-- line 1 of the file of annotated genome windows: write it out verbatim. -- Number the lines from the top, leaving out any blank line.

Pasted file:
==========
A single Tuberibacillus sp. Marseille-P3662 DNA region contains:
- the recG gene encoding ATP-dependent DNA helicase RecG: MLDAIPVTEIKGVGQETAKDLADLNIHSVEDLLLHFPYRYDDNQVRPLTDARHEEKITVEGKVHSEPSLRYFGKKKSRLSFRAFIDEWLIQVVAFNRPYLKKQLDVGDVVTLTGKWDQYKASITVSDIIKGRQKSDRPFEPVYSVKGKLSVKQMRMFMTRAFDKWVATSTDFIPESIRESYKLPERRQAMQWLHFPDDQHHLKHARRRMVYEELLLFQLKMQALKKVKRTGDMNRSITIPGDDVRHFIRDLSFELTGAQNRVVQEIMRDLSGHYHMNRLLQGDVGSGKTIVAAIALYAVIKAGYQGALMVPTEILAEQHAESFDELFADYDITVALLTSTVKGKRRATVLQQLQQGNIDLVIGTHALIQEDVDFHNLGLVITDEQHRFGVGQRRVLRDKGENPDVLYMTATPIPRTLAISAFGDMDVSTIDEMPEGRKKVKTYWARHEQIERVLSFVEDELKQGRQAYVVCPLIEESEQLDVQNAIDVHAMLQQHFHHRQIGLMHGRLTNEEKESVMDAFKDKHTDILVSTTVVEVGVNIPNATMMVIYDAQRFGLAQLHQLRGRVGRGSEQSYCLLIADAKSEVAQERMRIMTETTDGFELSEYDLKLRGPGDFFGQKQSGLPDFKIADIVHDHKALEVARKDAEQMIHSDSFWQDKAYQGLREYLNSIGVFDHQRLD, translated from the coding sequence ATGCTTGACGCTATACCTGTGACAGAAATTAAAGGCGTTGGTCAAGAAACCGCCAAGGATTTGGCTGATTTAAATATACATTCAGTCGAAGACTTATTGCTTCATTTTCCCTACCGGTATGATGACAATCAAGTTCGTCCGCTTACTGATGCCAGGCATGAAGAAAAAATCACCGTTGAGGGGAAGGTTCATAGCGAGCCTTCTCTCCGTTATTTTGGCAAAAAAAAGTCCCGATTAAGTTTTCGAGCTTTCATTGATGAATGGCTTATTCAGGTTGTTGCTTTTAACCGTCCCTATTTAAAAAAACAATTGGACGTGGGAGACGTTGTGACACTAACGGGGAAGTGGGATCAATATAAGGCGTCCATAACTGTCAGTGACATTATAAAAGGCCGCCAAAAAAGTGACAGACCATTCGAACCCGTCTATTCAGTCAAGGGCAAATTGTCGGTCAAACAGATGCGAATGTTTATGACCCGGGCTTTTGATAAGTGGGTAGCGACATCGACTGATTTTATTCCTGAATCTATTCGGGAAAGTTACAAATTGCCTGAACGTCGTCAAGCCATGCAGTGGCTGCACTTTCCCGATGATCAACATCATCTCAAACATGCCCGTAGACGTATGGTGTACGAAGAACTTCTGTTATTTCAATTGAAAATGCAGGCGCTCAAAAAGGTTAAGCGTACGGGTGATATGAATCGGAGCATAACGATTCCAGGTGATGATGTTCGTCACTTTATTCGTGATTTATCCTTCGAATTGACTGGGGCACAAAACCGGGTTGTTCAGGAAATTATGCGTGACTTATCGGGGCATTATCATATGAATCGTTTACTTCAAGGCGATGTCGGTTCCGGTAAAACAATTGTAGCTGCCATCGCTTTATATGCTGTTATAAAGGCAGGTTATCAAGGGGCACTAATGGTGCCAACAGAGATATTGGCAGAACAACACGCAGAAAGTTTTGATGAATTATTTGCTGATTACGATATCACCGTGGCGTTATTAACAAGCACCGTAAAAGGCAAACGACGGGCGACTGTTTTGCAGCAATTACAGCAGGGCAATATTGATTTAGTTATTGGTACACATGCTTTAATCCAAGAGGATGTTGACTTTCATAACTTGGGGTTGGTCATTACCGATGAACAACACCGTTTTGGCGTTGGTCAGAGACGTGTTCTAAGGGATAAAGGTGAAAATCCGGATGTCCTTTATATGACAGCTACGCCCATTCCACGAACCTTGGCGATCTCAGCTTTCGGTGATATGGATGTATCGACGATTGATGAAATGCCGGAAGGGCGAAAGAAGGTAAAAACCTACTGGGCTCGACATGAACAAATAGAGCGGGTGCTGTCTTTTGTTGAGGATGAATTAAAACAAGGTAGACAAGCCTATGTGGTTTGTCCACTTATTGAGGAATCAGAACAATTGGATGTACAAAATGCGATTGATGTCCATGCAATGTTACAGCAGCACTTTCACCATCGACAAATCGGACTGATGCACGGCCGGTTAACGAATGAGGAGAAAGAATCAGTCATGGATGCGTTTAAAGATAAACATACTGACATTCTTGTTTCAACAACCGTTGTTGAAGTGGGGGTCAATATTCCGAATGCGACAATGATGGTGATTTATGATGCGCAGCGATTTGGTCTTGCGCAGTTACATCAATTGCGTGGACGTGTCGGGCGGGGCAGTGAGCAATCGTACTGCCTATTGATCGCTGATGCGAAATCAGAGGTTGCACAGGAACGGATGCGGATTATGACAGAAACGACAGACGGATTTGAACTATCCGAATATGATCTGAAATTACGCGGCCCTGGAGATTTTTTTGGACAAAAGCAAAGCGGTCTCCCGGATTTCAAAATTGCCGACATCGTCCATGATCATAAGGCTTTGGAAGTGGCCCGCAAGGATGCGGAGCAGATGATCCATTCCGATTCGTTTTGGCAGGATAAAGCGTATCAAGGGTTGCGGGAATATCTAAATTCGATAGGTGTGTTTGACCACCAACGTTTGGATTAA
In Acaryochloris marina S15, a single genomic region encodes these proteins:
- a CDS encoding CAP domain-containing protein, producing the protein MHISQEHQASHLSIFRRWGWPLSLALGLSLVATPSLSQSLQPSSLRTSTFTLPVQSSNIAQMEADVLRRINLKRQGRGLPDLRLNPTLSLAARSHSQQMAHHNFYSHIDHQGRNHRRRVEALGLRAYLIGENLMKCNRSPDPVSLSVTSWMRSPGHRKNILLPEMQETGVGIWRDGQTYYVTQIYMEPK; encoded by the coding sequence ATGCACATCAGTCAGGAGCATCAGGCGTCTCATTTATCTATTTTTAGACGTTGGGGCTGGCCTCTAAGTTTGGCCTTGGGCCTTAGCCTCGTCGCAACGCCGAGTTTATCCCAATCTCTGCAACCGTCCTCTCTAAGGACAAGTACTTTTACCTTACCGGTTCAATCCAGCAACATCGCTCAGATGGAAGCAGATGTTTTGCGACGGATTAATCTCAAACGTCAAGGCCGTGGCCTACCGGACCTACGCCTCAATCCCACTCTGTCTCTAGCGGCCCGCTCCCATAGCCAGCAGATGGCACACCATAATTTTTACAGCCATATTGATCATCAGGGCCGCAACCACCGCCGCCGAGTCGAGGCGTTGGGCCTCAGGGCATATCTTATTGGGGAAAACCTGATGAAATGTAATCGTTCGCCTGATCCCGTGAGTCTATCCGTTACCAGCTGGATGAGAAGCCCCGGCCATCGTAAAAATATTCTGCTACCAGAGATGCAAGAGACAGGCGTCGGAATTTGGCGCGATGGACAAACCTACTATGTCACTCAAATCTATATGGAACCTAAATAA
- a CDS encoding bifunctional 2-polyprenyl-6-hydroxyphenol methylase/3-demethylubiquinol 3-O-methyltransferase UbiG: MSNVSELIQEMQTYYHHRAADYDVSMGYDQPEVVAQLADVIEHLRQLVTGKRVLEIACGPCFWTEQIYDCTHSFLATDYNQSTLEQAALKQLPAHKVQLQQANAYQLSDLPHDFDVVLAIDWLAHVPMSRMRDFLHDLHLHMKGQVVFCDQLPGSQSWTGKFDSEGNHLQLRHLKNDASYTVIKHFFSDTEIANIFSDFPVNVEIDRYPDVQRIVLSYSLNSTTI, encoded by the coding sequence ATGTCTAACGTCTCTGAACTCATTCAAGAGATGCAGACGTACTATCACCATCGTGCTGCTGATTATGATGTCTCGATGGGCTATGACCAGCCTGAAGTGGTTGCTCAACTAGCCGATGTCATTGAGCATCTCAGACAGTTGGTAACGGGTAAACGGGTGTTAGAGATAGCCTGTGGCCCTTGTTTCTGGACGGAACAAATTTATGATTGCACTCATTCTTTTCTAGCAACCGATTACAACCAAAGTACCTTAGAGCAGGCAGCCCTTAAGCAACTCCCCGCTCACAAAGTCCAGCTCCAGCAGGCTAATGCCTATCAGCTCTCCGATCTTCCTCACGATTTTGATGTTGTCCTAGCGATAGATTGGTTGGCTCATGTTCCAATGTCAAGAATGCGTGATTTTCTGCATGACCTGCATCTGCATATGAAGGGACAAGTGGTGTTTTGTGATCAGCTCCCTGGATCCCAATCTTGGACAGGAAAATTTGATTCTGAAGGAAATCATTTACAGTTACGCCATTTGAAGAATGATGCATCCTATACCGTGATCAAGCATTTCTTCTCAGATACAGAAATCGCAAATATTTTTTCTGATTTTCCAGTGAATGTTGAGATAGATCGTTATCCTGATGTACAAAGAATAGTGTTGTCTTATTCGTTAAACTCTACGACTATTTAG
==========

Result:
A single Tuberibacillus sp. Marseille-P3662 DNA region contains: